11 Plain, in a forest wetland. It has flat terrain with relatively higher areas in the north central portion of the city. The elevations in the city range from 5 to about 25 feet NAVD. The major streams within the City of Pine Forest are Ten Mile Creek and Tiger Creek. Caney Creek lies to the south of the city. The Neches River flows approximately 4 miles west of the city. Ten Mile Creek flows south from Jasper County and empties into the Neches River 3 miles south of Pine Forest. It drains approximately 48 square miles. The western portion of the study area lies within this watershed. Tiger Creek, which flows southwest through the city drains approximately 30 square miles and empties into the Neches River 3 miles south of Pine Forest. The rate of runoff in the area is generally slow because of the small conveyance capacities of the natural channel conditions. These small capacities cause floods to frequently exceed bankfull stages for long periods of time. The City of Pinehurst is located in the southeastern portion of Orange County. It occupies an area of approximately 1.8 square miles near the Texas-Louisiana border, on the west bank of Adams Bayou, about 4 miles west of the Sabine River. It is bounded on the north and east by the City of Orange, on the south by the City of West Orange, and on the west by the unincorporated areas of Orange County. The U.S. Bureau of the Census recorded the 2010 population of Pinehurst at 2,097, which represented a 7.8 percent decrease from the 2000 census of 2,274 (Reference 1). The city is primarily a residential area whose economy is based on the commercial and industrial (petrochemical) activity of the City of Orange. Physiographically, the City of Pinehurst lies in the transition zone between the Gulf Coastal Plain and the East Texas Pineywoods. The zone has relatively flat terrain with level or nearly level areas in the floodplains. The elevations of the city are relatively low and range from sea level to about 10 feet NAVD. The major stream within the City of Pinehurst is Adams Bayou, which forms the city's eastern boundary. Adams Bayou flows southeasterly through the city and drains approximately 86 square miles in southern Newton and eastern Orange Counties. Hudson Gully, a small tributary of Adams Bayou, flows into Adams Bayou at the southern portion of the city. The drainage area of the gully is less than 2 square miles. The City of Rose City is located in the western region of Orange County. It occupies an area of approximately 1.7 square miles just east of the Neches River. The city is approximately 15 miles west of Orange, 80 miles east of Houston, 2 miles east of Beaumont, and about 13 miles north of Port Arthur. It is bounded on the north, south, west, and partially on the east by unincorporated marshland areas of Orange County. On the western border is Baird's Bayou. To the northeast, the city is bounded by the City of Vidor. The U.S. Census Bureau recorded the 2010 population of Rose City at 502. The population has been relatively stable since 2000 when the population was 519 (Reference 1). This population is expected to remain quite stable since there is little possibility of expanding the city limits because the area is mostly surrounded by swamp. Most of the work force of Rose City commutes out of town to plants or businesses, generally in Beaumont. However, Rose City does have steel and sheet metal fabricating plants, as well as a few small businesses. 7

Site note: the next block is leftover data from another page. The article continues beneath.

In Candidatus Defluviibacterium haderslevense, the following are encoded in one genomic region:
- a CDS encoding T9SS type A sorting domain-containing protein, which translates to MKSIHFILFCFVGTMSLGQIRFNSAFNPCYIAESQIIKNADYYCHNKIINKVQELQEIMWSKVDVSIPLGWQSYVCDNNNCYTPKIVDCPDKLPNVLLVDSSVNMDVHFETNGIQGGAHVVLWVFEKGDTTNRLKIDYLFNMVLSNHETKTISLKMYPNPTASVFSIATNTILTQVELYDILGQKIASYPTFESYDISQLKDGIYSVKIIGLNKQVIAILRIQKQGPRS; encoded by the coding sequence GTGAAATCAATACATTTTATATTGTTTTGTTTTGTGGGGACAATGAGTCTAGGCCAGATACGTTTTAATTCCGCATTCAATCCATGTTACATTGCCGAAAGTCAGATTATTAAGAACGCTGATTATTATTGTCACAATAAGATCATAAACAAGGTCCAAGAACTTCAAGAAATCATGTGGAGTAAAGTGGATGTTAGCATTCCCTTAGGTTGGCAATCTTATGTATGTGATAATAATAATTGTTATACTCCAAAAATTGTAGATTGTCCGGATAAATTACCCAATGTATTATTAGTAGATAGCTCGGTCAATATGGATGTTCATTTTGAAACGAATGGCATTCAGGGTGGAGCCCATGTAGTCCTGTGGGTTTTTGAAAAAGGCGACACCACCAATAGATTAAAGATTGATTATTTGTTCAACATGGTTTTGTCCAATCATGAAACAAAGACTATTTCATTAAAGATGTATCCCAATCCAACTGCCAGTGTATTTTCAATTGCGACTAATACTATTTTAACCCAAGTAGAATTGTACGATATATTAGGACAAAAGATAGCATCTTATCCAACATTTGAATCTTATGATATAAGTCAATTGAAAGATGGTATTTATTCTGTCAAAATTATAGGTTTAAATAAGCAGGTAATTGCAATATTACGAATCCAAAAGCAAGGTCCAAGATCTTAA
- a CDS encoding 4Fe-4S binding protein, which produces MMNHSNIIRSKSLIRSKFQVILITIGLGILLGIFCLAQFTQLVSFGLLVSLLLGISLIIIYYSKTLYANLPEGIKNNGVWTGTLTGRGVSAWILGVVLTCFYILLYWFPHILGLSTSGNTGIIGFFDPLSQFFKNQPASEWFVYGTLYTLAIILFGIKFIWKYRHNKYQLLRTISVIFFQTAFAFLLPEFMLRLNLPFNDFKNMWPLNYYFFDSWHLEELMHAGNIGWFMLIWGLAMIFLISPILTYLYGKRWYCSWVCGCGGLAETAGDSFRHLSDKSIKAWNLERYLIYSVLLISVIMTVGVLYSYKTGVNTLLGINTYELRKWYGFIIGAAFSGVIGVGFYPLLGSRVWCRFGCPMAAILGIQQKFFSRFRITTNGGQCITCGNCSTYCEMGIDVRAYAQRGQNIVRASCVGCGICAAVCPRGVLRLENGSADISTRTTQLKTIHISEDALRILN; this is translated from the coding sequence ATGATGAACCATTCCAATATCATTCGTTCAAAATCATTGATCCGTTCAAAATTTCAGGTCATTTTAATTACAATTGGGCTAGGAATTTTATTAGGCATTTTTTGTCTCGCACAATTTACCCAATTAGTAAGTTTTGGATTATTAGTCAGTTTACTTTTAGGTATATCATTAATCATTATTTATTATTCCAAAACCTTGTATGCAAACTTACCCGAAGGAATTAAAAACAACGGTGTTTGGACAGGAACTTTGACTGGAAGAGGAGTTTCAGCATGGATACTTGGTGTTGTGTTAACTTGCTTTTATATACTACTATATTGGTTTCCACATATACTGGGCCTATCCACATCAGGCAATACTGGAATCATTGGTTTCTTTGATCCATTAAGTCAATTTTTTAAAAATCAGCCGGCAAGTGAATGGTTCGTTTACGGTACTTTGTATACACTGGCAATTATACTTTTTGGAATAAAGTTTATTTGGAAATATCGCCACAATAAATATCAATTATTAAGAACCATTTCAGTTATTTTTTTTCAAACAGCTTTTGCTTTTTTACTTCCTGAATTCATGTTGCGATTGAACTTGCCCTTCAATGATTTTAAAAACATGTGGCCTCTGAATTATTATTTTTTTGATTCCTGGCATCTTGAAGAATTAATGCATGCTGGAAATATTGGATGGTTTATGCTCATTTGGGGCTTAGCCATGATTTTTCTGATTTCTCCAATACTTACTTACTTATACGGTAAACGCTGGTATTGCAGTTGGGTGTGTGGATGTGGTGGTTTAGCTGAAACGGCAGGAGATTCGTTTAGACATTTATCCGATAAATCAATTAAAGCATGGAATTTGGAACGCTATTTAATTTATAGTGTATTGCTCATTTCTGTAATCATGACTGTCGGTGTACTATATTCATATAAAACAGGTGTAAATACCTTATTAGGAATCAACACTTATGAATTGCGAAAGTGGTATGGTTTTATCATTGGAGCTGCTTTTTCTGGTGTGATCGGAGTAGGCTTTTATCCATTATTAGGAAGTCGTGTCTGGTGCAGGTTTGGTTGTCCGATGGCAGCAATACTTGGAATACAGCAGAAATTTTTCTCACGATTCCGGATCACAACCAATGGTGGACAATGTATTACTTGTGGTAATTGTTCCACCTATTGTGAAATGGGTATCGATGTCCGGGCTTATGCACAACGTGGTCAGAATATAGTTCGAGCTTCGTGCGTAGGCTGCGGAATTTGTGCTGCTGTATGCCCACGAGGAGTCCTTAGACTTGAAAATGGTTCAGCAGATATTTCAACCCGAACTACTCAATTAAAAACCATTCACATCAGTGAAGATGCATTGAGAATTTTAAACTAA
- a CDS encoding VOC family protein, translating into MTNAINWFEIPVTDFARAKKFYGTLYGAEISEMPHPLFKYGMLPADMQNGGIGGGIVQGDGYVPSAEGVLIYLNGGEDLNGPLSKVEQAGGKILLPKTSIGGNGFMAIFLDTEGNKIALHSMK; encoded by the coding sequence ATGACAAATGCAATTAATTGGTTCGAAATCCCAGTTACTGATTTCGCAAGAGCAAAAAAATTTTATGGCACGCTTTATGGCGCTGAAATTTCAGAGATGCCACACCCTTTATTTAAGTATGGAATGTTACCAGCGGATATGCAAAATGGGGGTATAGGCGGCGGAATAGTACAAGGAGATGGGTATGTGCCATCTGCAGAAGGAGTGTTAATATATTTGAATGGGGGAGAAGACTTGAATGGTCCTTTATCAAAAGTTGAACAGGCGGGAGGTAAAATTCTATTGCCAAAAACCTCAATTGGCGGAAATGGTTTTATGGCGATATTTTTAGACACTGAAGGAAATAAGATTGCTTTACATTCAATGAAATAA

12 The major stream within the Rose City is Tiger Creek. Tiger Creek, whose headwaters are in Jasper County, runs through the eastern part of the city and enters the marshes southeast of Rose City. Tiger Creek's watershed area of about 30 square miles drains the most westerly portion of Orange County. The small, narrow, poorly defined channel has a restricted conveyance capacity, causing extensive overbank flooding which generally lasts for periods of several days. Within Rose City corporate limits Tiger Creek is controlled by flooding from Neches River. The Neches River is about 1 to 1.5 miles west of the city. The Neches River originates from Van Zandt County, flows generally southeastward for 416 miles, and then empties into Sabine Lake at Port Arthur. There are also several small lakes and bayous within the city limits. The elevation of the land in Rose City ranges from about 5 feet to 13 feet NAVD. Because of this low elevation, and because the surrounding area is lowland swamp, high winds during storms restrict water from draining until the storms subside. When the waters are allowed to drain, they run south into the swamp, and subsequently into the Neches River. Most of the flooding in Rose City is caused by backwater from the Neches River, as well as from heavy rainfall ponding. When flooding occurs in Baird's Bayou on the western border of the city, the feeder road to Interstate Highway 10 also floods. This road is eight feet below the highway. Interstate Highway 10 also has some low bridges which become inundated during intense rains. Another road in the southern part of town frequently floods during heavy rainfall. This is due to the fact that it is located in a depression between the elevated railroad and another area of higher elevation. The City of Vidor is located in the western region of Orange County. It occupies an area of approximately 10.6 square miles, approximately 13 miles west of the City of Orange approximately 80 miles east of Houston, approximately 8 miles east of Beaumont, and about 20 miles north of Port Arthur. It is bounded on the north and east, and partially on the south and west, by unincorporated areas of Orange County. To the southwest it is bounded by the City of Rose City. The U.S. Census Bureau recorded the 2010 population of the City of Vidor at 10,579, which represented a 7.5 percent decrease from the 2000 census of 11,440 (Reference 1). The City of Vidor was incorporated in It was a residential community until 1974, when a steel mill was built to the southwest of the city and other industries followed. The city's major residential developments surround the business area. Relatively large residential areas and some important commercial establishments exist within the floodplains. Major business and commercial development extend along State Highway 105 between the Kansas City Southern Railroad and Interstate Highway 10. Leading industries in the area are steel and paper mills. Some ranching and farming of the fertile delta soil in the Vidor area also contribute to the city's economy. The city's rapid commercial and residential development is expected to continue. Physiographically, the city lies in the Gulf Coastal Plain. The zone has flat terrain with relatively higher elevations in the areas adjacent to the Neches River Delta marshland, and is surrounded by forest. The elevation of the city ranges from sea level near the marshlands to about 23 feet NAVD. 8